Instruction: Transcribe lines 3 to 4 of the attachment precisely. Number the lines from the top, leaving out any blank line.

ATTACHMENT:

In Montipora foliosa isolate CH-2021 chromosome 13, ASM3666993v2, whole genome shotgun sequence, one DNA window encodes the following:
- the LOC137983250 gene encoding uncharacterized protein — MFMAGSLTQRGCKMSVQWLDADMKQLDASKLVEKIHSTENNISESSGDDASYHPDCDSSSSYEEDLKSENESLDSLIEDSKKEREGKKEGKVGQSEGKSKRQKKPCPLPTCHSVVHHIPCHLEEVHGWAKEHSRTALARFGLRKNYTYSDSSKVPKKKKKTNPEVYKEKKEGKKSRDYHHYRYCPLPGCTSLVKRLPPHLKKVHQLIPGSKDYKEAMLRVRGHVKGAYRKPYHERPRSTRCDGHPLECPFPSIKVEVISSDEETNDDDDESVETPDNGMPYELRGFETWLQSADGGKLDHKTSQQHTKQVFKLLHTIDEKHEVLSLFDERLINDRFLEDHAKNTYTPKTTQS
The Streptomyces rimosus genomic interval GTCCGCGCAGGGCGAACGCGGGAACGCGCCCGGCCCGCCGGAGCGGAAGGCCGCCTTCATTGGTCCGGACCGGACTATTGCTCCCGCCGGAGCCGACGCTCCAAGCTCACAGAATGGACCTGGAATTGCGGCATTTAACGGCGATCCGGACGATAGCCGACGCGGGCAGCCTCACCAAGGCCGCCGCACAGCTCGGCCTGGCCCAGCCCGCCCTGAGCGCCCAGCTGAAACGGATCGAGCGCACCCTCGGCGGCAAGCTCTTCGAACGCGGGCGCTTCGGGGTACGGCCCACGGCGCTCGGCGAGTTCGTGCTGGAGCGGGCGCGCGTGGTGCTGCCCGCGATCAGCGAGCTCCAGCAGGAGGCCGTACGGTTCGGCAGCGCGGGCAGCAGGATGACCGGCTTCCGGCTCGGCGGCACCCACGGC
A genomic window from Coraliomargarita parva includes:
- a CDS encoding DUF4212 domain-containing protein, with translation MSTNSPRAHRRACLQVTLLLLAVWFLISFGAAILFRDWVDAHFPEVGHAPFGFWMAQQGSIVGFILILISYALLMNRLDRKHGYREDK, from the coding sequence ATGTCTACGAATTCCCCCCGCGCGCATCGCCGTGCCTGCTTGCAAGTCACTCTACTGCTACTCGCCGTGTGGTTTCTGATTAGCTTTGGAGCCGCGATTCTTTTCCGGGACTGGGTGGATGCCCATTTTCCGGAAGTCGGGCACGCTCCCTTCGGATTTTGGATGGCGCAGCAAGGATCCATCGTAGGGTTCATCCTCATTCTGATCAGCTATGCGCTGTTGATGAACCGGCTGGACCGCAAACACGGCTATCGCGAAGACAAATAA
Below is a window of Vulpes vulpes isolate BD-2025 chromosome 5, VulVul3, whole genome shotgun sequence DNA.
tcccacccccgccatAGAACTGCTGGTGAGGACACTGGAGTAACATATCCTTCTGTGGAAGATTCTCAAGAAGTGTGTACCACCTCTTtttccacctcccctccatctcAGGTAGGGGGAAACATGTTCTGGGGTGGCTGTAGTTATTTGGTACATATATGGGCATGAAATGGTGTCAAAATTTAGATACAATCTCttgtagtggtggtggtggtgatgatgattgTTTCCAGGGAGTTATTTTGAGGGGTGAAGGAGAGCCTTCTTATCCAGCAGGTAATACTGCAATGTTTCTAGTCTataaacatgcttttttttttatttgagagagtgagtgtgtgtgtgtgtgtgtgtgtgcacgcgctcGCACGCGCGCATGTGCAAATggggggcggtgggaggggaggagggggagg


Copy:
The Streptomyces rimosus genomic interval GTCCGCGCAGGGCGAACGCGGGAACGCGCCCGGCCCGCCGGAGCGGAAGGCCGCCTTCATTGGTCCGGACCGGACTATTGCTCCCGCCGGAGCCGACGCTCCAAGCTCACAGAATGGACCTGGAATTGCGGCATTTAACGGCGATCCGGACGATAGCCGACGCGGGCAGCCTCACCAAGGCCGCCGCACAGCTCGGCCTGGCCCAGCCCGCCCTGAGCGCCCAGCTGAAACGGATCGAGCGCACCCTCGGCGGCAAGCTCTTCGAACGCGGGCGCTTCGGGGTACGGCCCACGGCGCTCGGCGAGTTCGTGCTGGAGCGGGCGCGCGTGGTGCTGCCCGCGATCAGCGAGCTCCAGCAGGAGGCCGTACGGTTCGGCAGCGCGGGCAGCAGGATGACCGGCTTCCGGCTCGGCGGCACCCACGGC
A genomic window from Coraliomargarita parva includes: